Chitchat only happens if you want it to. Check online to find
virtual meet-ups hosted from the US, Canada, South Korea, Germany
and beyond.

Oprah’s Book Club

It would be remiss of us not to mention the mother of celebrity
book clubs: Oprah Winfrey. What was born as a segment on her talk
show in 1996 started a new chapter as the social-media-savvy
Oprah’s Book Club 2.0 in 2012. Expect videos of Winfrey sharing the
stack that helped her through hard times, join more than
50,000 members on the club’s Goodreads discussion boards or sign up to the
newsletter for reviews and author interviews. Like this? Check out
Reese’s Book Club, which celebrates female

Salon London

Salon London is a club that really delivers on big ideas. Its
evenings with experts, authors and academics toe the line between
entertainment and enlightenment. With real-life meetings on hold,
its book club has stepped up a gear online, with regular, ticketed
live-streamed Q&As with authors such as Terri White and
green-travel pro, Juliet Kinsman.

The Hyphen Book Club

Though it was only launched in March 2020 by writer and
podcaster Emma Gannon, The Hyphen’s cheery Instagram feed has already amassed
10,000 followers. Here you’ll find title recommendations,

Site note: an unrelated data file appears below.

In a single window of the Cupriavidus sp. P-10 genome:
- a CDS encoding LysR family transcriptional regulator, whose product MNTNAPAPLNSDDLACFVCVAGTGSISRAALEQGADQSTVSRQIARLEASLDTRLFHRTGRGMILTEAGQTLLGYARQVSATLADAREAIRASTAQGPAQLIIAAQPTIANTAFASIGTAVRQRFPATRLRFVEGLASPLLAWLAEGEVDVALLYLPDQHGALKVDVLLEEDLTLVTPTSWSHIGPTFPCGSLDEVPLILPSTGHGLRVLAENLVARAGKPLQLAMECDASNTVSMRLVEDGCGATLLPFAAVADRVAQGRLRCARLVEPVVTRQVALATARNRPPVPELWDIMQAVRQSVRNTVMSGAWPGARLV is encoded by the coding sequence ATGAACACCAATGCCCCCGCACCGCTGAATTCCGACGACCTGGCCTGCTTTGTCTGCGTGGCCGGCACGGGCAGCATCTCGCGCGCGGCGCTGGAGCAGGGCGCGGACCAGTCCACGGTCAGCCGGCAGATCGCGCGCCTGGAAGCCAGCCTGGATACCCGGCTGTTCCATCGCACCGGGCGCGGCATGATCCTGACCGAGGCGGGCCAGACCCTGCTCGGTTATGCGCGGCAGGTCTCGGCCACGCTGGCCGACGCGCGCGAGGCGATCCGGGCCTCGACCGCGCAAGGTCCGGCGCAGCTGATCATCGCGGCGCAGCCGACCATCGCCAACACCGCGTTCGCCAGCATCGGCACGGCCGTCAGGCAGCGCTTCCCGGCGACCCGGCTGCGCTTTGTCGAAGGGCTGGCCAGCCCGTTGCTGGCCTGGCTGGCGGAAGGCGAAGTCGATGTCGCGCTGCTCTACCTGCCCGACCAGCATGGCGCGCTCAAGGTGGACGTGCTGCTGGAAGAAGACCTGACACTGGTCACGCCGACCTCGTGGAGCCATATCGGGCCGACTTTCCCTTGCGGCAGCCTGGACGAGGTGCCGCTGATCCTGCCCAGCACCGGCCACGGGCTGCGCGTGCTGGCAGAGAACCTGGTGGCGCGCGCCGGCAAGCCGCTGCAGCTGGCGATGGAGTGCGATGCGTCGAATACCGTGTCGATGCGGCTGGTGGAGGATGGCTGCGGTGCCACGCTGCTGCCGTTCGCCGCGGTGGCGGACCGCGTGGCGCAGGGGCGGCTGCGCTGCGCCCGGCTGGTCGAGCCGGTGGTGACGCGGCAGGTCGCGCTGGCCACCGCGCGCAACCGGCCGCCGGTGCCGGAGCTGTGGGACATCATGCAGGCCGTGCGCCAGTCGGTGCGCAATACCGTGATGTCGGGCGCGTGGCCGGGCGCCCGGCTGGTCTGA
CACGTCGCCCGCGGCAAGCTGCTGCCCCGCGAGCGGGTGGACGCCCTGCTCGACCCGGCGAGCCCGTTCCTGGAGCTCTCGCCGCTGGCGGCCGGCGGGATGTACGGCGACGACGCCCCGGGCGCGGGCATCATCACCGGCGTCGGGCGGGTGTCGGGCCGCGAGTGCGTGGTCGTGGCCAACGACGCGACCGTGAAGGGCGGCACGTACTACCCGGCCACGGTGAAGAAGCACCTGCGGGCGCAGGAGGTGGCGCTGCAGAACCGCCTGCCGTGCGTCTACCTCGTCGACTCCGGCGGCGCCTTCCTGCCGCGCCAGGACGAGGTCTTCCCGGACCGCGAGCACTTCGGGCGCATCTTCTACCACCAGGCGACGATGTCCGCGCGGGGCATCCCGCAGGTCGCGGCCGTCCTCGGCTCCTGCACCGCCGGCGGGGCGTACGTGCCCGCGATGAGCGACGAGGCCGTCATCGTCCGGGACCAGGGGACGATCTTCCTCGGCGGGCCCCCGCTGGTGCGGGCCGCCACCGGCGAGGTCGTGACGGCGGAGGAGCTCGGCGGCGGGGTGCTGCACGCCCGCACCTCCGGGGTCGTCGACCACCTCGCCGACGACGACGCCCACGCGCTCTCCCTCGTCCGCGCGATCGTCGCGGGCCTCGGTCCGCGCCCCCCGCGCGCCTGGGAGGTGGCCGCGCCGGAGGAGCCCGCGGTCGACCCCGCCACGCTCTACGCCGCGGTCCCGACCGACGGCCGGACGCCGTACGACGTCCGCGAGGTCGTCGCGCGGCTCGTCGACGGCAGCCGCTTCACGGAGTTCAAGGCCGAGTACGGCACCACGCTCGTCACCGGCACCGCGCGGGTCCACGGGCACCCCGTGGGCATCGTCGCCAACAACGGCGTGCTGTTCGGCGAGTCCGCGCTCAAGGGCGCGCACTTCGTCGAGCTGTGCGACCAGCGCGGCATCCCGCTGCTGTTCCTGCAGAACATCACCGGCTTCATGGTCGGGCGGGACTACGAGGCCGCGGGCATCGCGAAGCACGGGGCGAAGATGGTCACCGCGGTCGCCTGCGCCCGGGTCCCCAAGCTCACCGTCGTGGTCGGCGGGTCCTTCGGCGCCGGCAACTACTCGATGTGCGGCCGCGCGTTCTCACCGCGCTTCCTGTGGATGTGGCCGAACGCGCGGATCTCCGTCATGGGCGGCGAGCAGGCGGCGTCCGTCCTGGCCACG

discussion prompts, live recordings with authors and the odd
giveaway. Past picks include Candice Brathwaite’s I am Not Your
Baby Mother, On Being 40(ish) edited by Lindsey Mead and Gannon’s
debut novel, Olive, which hit shelves earlier this year.

Rebel Book Club

“Read more. Learn together. Take action.” So says Rebel Book Club, a
“community of readers, thinkers and doers”. This group is suited to
curious minds and bookworms battling the curse of tsundoku – that
being the Japanese word describing the pile of unread books on your
bedside table/ shelf/ Kindle. Membership starts from £10 per month.
For that, you’ll enjoy a new title and twice-monthly Zoom calls
featuring discussions, guests and games.

Goodreads Choice Awards Book Club

Any book-lover worth their weight in paperbacks has spent a few
hours scrolling through Goodreads reviews and stacking their virtual
shelves of have-reads. The platform hosts thousands of virtual
groups, great for finding your tribe – whether it’s one united by a
love of adventure travel or Harry Potter roleplay. The Goodreads
Choice Awards Book Club is hot on recommendations: the group works
its way through top-rated titles from the site’s readers’ choice

New York Public Library & WNYC’s Virtual Book Club

Strengthening its community of readers in the age of isolation,
the New York Public Library teamed up with US radio station WNYC in
April to start its Virtual Book Club, which kicked off with James
McBride’s novel Deacon King Kong. Chosen books can be read for free
through NYPL’s e-reader app and subsequent discussions
with authors are presented as part of Get Lit, the monthly book
club of WNYC’s arts-and-culture show, All of It. Past shows –
featuring authors such as Emma Straub and Colson Whitehead – are
available for catch-up.